Saturday was my first official CSA pick-up.
I’ve been looking forward to this week for months, after learning about Terembry Farm, a two-year-old organic farm in southern Fauquier that’s focused on heirloom produce. Unlike many CSAs that you hear about, this one didn’t seem like it would leave my kitchen drowning in produce for 10 people that needed to be used exactly this instant. A half-share was described as about the size of a brown paper grocery bag–which sounds perfectly reasonable for one gal cooking for just herself. (Though, I’m sure I won’t be able to resist buying additional produce at the farmers market, and will have to remind myself that I can only eat but so much!)
Sidebar: Thank goodness Robyn was able to pick up the crate Saturday morning for me, since I was in Roanoke with relatives for a little family reunion. And for Spanish tapas, paella, pancakes and to see my dad’s band!
Back in Fredericksburg on Sunday evening, the first thing I needed to take care of was my produce. This week’s box contained: a bag of baby greens (I washed, dried and stored wrapped in a towel in a plastic bag); a few spring onions; a bag of kale; a dozen eggs; cilantro; a single radish and a single turnip with lots of wilted greens and roots that never became veggies; and a bag of lamb’s-quarters.
I mixed up a salad for dinner Sunday night with all sorts of things I had in the fridge (roasted baby potatoes, white beans, chopped radish, roasted turnip, lettuce and lamb’s-quarters, feta, topped with olive oil and garlic scape infused vinegar). Monday, I pulled leftover frozen pizza dough from the freezer, grilled it, topped it with assorted cheeses and caramelized onions, and threw some dressed greens on top of a few slices. Mmm.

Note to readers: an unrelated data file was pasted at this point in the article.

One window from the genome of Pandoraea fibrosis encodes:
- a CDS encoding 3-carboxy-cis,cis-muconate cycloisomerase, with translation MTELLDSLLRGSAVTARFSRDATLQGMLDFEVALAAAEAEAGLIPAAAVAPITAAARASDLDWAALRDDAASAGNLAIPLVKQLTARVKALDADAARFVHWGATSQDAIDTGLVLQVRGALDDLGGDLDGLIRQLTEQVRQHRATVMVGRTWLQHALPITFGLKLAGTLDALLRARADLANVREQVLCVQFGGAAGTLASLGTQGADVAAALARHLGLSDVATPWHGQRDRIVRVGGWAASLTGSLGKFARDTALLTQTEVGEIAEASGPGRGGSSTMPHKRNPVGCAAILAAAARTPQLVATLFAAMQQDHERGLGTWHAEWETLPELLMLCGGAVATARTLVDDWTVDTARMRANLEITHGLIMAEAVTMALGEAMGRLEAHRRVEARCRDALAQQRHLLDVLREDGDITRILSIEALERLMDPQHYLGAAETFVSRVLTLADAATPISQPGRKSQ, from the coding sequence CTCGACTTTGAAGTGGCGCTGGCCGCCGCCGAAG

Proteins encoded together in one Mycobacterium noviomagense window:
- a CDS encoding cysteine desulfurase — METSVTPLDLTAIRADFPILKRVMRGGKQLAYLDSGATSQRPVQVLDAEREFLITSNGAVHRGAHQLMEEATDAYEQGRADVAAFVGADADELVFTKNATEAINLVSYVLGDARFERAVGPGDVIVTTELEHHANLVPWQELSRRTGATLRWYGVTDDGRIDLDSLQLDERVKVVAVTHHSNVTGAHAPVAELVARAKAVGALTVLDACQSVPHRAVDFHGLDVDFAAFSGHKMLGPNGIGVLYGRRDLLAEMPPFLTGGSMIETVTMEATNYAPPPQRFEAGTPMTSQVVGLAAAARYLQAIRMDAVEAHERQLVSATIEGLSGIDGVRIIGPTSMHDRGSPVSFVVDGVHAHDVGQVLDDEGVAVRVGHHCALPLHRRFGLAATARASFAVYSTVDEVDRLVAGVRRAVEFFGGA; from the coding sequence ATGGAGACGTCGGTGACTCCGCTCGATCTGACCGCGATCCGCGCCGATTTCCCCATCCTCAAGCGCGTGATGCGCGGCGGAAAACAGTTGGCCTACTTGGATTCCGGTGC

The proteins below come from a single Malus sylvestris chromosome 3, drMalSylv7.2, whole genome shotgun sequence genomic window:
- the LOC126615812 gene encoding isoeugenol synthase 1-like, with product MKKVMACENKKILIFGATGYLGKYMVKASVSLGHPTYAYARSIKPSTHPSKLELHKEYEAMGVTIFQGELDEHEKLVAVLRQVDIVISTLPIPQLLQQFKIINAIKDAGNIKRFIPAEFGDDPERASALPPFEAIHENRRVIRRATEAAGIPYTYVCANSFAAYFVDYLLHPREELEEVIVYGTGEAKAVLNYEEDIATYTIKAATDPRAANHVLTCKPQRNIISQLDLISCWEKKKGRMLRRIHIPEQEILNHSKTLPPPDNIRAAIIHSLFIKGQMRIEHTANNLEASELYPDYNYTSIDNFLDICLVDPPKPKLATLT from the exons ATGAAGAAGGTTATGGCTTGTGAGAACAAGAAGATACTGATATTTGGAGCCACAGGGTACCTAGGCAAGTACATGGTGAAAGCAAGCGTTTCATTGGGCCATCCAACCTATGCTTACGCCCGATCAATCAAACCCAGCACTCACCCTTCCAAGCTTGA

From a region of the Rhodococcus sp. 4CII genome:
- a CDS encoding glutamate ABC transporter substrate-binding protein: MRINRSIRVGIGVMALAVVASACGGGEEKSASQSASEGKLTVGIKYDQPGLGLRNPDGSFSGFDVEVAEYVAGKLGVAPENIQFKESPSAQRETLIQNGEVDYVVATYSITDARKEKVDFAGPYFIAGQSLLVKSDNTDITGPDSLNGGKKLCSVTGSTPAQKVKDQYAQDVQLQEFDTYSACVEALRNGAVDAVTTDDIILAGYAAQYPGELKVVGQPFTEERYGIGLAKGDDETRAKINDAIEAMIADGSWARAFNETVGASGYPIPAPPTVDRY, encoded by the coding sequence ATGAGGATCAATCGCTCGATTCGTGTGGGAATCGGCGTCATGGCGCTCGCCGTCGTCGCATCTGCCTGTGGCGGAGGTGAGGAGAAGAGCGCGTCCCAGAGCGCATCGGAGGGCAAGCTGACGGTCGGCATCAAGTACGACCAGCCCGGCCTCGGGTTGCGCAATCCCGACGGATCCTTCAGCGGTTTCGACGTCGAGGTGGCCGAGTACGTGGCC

But, you may be wondering by now, “What is lamb’s-quarters?” Well, when visiting Culpeper, I had picked up a $10 copy of Deborah Madison’s Local Flavors: Cooking and Eating from America’s Farmers Markets, which is becoming a great guide already. (I also want to check out her new book, Vegetable Literacy, from which I made this baked ricotta with fresh peas. So simple, springy and very good.) She writes that lamb’s quarters are a “wild and unusual green,” that can typically be foraged or found at farmers markets:
“Here’s a wild plant (and a cultivar) whose greens are tender like spinach but with a slight edge of the wild in their flavor. Lamb’s-quarters taste as if they’re bound to be good for you–in a good way, that is, for they’re mild and quite delectable. They’re always delicious steamed until tender, after just a few minutes, then treated as you would their relatives, spinach and chard. Among the various cultivars, there’s one that’s stunning in a salad, Magenta Spreen lamb’s-quarters, available from Seeds of Change. It goes from magenta at the base to lilac and finally to green.”
So far for me, it’s been good as a salad ingredient–as long as the leaves are thoroughly washed of the grit hanging the their undersides. For lunch today (one of the benefits of working nights is being able to cook lunches!), I’ll try Madison’s recipe for Scallion Crepes with Stir-Fried Greens. I’ll report back!
And here are some other links about the greens: